French Idioms

Ne pas mâcher ses mots

Giraffe
Chewing giraffe provided by Wildlife 2008.

This is part of a series on French idiomatic expressions that relate to food. Browse the list of idioms featured so far.

This week’s idiom is, “Ne pas mâcher ses mots.”

Literally translated as, “Not chewing one’s words,” it means expressing one’s opinion plainly and bluntly, with no concern for how it’s going to be received. It is equivalent to the (similarly food-oriented) English expression, “Not mincing words.”

Example: “Les journalistes adorent l’interviewer parce qu’il ne mâche pas ses mots.” “Journalists love to interview him because he doesn’t chew his words.”

Listen to the idiom and example read aloud:

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Long comme un jour sans pain

Baguettes

This is part of a series on French idiomatic expressions that relate to food. Browse the list of idioms featured so far.

This week’s idiom is, “Long comme un jour sans pain.”

A literal translation would be, “as long as a day without bread,” and it is used to express that something is very long — in reference to physical length (a long road, a long list) or, more frequently, to the duration of an event (a long speech, a long wait) — and dreary.

I have found a couple of sources suggesting that an English equivalent was, “like a month of Sundays,” but I’ve never heard or seen it used myself — perhaps one of you can confirm?

Example: “Tu as bien fait de ne pas venir à la conférence, c’était long comme un jour sans pain.” “You did well not to attend the conference, it was as long as a day without bread.”

Listen to the idiom and example read aloud:

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Ménager la chèvre et le chou

Chèvre
Photography by Bertrand.

This is part of a series on French idiomatic expressions that relate to food. Browse the list of idioms featured so far.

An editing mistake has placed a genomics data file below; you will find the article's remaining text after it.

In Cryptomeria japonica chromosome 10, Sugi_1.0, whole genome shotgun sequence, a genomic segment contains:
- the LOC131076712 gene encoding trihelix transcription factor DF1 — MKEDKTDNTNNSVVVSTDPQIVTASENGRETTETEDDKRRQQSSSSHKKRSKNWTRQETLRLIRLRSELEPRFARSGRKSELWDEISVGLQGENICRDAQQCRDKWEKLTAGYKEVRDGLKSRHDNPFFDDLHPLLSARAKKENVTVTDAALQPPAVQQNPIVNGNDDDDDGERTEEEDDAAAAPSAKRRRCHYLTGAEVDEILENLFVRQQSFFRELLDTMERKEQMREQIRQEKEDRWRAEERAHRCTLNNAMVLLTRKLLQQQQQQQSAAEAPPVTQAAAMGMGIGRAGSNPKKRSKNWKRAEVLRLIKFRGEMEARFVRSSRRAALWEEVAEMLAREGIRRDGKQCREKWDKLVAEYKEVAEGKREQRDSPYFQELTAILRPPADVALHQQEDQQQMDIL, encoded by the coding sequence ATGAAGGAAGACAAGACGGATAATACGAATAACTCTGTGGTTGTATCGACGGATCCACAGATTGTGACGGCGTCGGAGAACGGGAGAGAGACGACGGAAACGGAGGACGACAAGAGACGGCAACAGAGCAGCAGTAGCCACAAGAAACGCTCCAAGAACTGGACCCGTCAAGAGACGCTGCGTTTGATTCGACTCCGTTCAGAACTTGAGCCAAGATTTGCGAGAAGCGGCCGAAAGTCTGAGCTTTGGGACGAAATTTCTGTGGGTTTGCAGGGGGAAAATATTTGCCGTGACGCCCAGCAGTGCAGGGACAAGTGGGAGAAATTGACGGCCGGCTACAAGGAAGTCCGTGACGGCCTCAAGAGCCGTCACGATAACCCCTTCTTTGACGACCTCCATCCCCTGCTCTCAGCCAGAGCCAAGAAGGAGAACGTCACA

This week’s idiom is, “Ménager la chèvre et le chou.”

Translated as, “Accommodating* the goat and the cabbage,” it means trying to please both sides in a situation where the two parties are in fact irreconcilable. It is equivalent to the English expression, “running with the hare and hunting with the hounds,” but it is a lot more common.

It is often used when talking about politics and diplomacy, and in some cases it takes on a slightly negative connotation: it may be implied that the person who’s trying to keep everyone happy is in fact letting the situation drag on, when perhaps a resolute/courageous decision one way or the other would settle the matter more efficiently.

Example: “A force d’essayer de ménager la chèvre et le chou, le maire s’est mis tout le monde à dos.” “The mayor has been trying for so long to accommodate the goat and the cabbage that he’s turned everyone against him.”

Listen to the idiom and example read aloud:

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Retomber comme un soufflé

Soufflé

This is part of a series on French idiomatic expressions that relate to food. Browse the list of idioms featured so far.

This week’s idiom is, “Retomber comme un soufflé.”

Literally translated as, “Falling back like a soufflé,” it is a colloquial expression that means running out of steam in a quick and sudden way: after an initial phase of enthusiasm, an idea, an initiative, or a phenomenon (but not a person) loses momentum, as the interest for it wanes.

Example: “Il y a eu tout un battage médiatique autour du projet, et puis c’est retombé comme un soufflé.” “There was a lot of media hype around the project, and then it fell back like a soufflé.”

Listen to the idiom and example read aloud:

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Avoir/Prendre de la bouteille

Bottles

This is part of a series on French idiomatic expressions that relate to food and wine. Browse the list of idioms featured so far.

This week’s idiom is, “Avoir/Prendre de la bouteille.”

Literally translated as, “Having/Gaining some bottle,” it is a colloquial expression that illustrates the fact that a thing or a person gains value, experience, or wisdom with age.

Example: “L’entretien s’est bien passé, mais ils ont préféré embaucher un commercial qui avait plus de bouteille.” “The interview went well, but they chose to hire a salesman who had more bottle.”

Listen to the idiom and example read aloud:

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